Fun with surreys, gigs, bass fiddles and John Phillip Sousa!

music man

Several days ago a reader took me to task for insinuating that Dave (Buck) Wheat, who too few knew as the brilliant bass fiddle player for the Kingston Trio, wrote the letters attributed to him in my piece (April 14th). Actually, it didn’t seem to bother that reader that the letters were primarily bullcrap, manufactured as a vehicle to tell a few stories about pre-1960 Reno and those who lived in it. The greater concern was my chronology for the production and maturation of the Kingston Trio. I knew damn well that the whole thing was haywire, but, in the pattern of Mark Twain, I’m seldom prone to let a good story get screwed up by the facts. Fact is, most of the column beside what the reader complained about was also sheer baloney.

Curiously, I had a couple other projects going this week; in both, I determined some facts that America has come to love and embrace, are about as off-base as my letters from Buck Wheat that never existed. But this reader seems to leave Meredith Willson and Oscar Hammerstein alone, for works that the whole world has come to love and enjoy: respectively, their Broadway shows The Music Man, and Oklahoma!

Professor Harold Hill, in The Music Man, incants, “…And you’ll feel something akin to the electric thrill I once enjoyed when Gilmore, Liberati, Pat Conway, The Great Creatore, W.C. Handy and John Philip Sousa all came to town on the very same historic day.”

Patrick Gilmore was probably dead when most of the others led their bands, Giuseppe Liberati lived a continent away,  Pat Conway – well, maybe he was in River City, but it’d be a stretch timewise, The Great Creatore like Liberati was hell-and-gone away from River City for most of his career. W.C. Handy, now he was a little younger, a black musician of great renown but mostly for jazz, and John Phillip Sousa – of him, we needn’t write a great deal. The father of the American March – Stars and Stripes Forever!

But – did they ever  all come to town together, as Professor Harold Hill suggests, on that same historic day? Ta-ta-daaaah…I think not.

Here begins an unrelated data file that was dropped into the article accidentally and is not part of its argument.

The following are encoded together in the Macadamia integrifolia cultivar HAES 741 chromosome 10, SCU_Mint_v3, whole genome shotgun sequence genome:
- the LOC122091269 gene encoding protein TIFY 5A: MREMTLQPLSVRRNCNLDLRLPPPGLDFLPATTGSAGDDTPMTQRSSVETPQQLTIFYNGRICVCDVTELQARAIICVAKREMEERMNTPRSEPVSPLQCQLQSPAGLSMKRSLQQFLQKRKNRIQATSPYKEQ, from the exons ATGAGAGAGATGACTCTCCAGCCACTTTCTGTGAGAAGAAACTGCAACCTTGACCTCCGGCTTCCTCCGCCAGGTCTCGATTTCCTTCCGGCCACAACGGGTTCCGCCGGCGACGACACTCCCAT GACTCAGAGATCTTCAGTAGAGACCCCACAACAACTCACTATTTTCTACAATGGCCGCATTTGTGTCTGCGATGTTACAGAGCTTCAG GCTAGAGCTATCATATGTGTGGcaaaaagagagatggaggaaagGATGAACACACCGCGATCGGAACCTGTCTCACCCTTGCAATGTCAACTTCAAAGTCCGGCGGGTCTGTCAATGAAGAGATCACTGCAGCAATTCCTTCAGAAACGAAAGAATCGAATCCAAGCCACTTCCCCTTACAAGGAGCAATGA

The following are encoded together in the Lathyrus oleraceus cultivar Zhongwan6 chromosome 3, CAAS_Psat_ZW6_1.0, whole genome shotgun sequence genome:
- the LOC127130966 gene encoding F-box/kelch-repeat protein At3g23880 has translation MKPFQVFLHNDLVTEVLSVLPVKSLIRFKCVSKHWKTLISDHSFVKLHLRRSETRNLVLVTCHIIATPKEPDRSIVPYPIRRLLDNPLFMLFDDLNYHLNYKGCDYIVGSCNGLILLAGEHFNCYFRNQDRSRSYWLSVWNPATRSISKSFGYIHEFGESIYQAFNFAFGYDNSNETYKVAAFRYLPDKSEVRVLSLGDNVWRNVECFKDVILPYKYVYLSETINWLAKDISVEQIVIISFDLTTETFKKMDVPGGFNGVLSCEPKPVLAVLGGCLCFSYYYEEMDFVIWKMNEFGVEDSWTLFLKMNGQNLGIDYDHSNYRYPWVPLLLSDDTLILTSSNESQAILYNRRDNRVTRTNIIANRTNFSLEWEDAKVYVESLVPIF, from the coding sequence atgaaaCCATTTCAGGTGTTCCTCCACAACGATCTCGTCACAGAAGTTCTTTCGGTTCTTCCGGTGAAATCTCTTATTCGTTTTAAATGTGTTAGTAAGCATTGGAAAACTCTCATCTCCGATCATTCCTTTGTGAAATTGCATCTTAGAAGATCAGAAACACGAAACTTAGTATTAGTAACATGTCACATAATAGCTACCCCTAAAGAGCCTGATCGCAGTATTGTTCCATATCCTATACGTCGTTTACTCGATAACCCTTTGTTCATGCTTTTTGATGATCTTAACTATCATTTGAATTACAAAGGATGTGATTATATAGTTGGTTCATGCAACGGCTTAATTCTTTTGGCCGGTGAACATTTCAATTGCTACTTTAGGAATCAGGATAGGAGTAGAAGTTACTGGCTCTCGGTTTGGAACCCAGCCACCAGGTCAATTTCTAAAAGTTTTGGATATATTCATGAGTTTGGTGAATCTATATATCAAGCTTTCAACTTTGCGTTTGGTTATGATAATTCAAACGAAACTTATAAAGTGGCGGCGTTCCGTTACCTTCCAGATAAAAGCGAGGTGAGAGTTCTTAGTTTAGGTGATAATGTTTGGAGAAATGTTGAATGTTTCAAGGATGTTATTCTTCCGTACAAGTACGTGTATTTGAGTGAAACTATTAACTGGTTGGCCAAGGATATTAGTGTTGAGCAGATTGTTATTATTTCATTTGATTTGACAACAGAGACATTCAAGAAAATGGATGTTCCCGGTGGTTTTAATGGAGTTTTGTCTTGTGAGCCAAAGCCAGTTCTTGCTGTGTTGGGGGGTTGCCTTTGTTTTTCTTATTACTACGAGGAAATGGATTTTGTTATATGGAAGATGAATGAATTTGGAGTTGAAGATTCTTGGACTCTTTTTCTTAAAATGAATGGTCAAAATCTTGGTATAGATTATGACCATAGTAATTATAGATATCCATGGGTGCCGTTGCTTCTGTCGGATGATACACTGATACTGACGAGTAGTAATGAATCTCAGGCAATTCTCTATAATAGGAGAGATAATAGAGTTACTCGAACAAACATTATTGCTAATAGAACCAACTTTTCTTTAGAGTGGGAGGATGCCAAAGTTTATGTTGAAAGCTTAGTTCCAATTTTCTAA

But – did anybody bother Meredith Willson? Nooooo…  Did they nominate him for two Oscars for his misconceptions? Yup. Did he get a star on Hollywood Boulevard? Yup. Do I get that after a slight mis-step with my Buck Wheat tale? Noooooooooo…

          Now, let’s talk about Oscar Hammerstein, just one song, Surrey with the Fringe on Top. That one. Did he write about a surrey, with a fringe on top, with four, count ‘em, four, wheels. That’s how many wheels surreys have. Yup. And don’t the lyrics mention, “You will set behind a team of snow white horses, in the slickest gig you ever see!”? Yup.

          And what’s a “gig?” It’s a horse-drawn carriage with two wheels. Count ‘em: two. A “brouette,” an Irishman might say. Or might not. But does anybody bug Oscar Hammerstein? Noooooooooo…  Does he get Oscars, Grammies, Platinum records, a place in the pinnacle of American entertainment (which he richly deserves)?Yup.

          Life ain’t fair. One little column, one slight goof, intentional at that, and my career is doomed.

          See you tomorrow, right here on the Ol’ Reno Guy. Maybe I’ll tell you about the night I played banjo for the Limeliters at Blyth Arena in Squaw Valley…

          That ought to get somebody worked up!